5. Confusing Timeline Jumps
This wasn’t something I expected to see very often when I started editing short stories, but a lot of them feature a narrative that skips around in time. I understand the appeal of this. It allows authors to reveal backstory whenever it’s convenient, which is tempting. It also doesn’t help that we often associate time-jumping film with poignant high art.*
In most cases, jumping around in time is confusing. It’s an extra thing that readers have to keep track of. In a longer story, there’s at least time to carefully walk the reader through each jump, but in a short story it’s hard to do that.
And in truth, time jumps rarely have the effect authors hope for. While you can use them to create a sense of dramatic irony by revealing information to the reader before the characters learn of it, that benefit is fleeting. Most time jumps don’t add anything, and the stories they feature in would work just as well with a linear narrative.
In another post-apocalyptic story, I had the protagonist go into a long flashback sequence every time he met another character. The protagonist was a bounty hunter, you see, and he had history with every criminal he brought in. I thought I was being clever and creating deep backstories that would move the reader. In reality, I was confusing the reader by adding a bunch of exposition the story didn’t need.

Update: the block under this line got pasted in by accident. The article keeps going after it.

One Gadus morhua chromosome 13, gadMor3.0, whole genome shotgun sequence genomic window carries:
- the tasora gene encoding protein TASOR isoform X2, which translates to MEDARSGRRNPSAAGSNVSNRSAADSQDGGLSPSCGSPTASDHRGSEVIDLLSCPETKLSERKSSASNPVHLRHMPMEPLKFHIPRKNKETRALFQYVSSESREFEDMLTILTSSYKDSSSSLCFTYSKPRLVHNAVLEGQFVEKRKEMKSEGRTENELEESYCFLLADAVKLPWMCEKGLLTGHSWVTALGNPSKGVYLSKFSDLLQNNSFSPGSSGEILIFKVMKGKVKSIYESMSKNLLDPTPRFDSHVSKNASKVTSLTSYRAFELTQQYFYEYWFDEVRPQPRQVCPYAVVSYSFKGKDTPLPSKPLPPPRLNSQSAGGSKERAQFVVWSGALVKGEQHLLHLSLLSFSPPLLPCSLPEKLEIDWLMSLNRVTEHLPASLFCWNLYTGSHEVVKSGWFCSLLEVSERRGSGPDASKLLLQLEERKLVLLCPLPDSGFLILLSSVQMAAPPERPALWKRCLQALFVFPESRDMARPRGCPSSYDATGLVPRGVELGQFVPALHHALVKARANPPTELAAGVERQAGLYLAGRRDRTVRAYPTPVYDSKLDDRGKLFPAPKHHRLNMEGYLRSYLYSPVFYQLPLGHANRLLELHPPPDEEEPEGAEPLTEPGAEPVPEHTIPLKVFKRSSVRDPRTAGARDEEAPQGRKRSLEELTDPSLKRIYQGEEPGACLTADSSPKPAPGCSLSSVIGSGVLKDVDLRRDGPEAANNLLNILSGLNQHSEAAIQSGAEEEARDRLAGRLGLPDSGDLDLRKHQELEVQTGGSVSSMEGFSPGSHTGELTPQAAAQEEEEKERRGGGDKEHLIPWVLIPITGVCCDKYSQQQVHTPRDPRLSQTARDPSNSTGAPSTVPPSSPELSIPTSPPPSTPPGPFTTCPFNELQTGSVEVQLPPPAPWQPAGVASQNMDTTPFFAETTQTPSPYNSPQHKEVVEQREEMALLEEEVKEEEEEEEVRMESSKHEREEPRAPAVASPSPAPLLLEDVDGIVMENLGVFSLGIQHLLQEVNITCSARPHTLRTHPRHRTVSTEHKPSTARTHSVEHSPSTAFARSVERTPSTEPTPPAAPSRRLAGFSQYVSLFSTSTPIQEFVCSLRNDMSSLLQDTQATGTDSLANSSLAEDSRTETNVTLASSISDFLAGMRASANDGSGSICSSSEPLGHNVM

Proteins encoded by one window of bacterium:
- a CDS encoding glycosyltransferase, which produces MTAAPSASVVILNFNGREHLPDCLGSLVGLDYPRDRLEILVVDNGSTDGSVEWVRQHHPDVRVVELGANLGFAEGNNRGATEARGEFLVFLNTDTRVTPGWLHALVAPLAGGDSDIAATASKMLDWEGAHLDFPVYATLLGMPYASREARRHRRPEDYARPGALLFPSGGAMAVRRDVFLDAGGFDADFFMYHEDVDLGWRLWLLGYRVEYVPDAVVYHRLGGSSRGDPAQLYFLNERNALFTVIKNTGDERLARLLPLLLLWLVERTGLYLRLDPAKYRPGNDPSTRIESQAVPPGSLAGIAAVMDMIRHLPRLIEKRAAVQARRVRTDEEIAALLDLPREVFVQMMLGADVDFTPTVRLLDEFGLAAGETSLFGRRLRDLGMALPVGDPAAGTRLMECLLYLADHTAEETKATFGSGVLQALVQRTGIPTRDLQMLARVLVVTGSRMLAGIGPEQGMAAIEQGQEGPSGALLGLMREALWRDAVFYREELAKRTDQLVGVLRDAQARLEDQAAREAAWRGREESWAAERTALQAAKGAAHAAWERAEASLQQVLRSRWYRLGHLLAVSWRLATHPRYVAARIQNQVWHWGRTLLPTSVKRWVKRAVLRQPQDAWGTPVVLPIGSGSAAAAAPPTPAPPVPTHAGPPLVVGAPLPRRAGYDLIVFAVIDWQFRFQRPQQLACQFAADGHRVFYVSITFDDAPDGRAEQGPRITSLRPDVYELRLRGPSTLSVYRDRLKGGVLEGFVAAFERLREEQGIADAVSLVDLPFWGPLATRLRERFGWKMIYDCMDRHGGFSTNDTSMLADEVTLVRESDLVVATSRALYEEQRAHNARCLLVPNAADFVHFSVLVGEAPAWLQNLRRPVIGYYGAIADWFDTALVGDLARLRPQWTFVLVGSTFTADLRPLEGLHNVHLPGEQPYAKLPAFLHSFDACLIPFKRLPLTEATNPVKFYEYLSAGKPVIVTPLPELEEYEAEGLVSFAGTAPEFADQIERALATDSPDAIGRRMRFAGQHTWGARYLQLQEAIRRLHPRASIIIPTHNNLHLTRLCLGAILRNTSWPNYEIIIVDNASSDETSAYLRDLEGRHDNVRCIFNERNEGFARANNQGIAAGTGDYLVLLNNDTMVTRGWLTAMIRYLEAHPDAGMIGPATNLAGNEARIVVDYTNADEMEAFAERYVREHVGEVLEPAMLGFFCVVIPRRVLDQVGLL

How to Fix It
How you fix it will depend on the nature of the time jumping. Are you using flashbacks to deliver exposition that is unnecessary or that should appear in the story proper? If so, it’s time to cut those flashback scenes and bring anything relevant from them into the present. That’s what I did in my post-apocalyptic bounty hunter story, and it turned out I didn’t actually need most of what was in the flashbacks to begin with.
On the other hand, if all the information in each of your scenes is essential, you should consider arranging your story in a linear order. Linear stories aren’t lowbrow or unsophisticated; they’re just easier for the reader to understand. In most cases, you’ll realize that putting the scenes out of order didn’t actually serve any purpose.
6. More Than One Throughline
A throughline is what gets your story from beginning to end. It is the problem you open with that is resolved in the climax, giving the story closure. It is the backbone of your plot; in some cases it is the entire plot.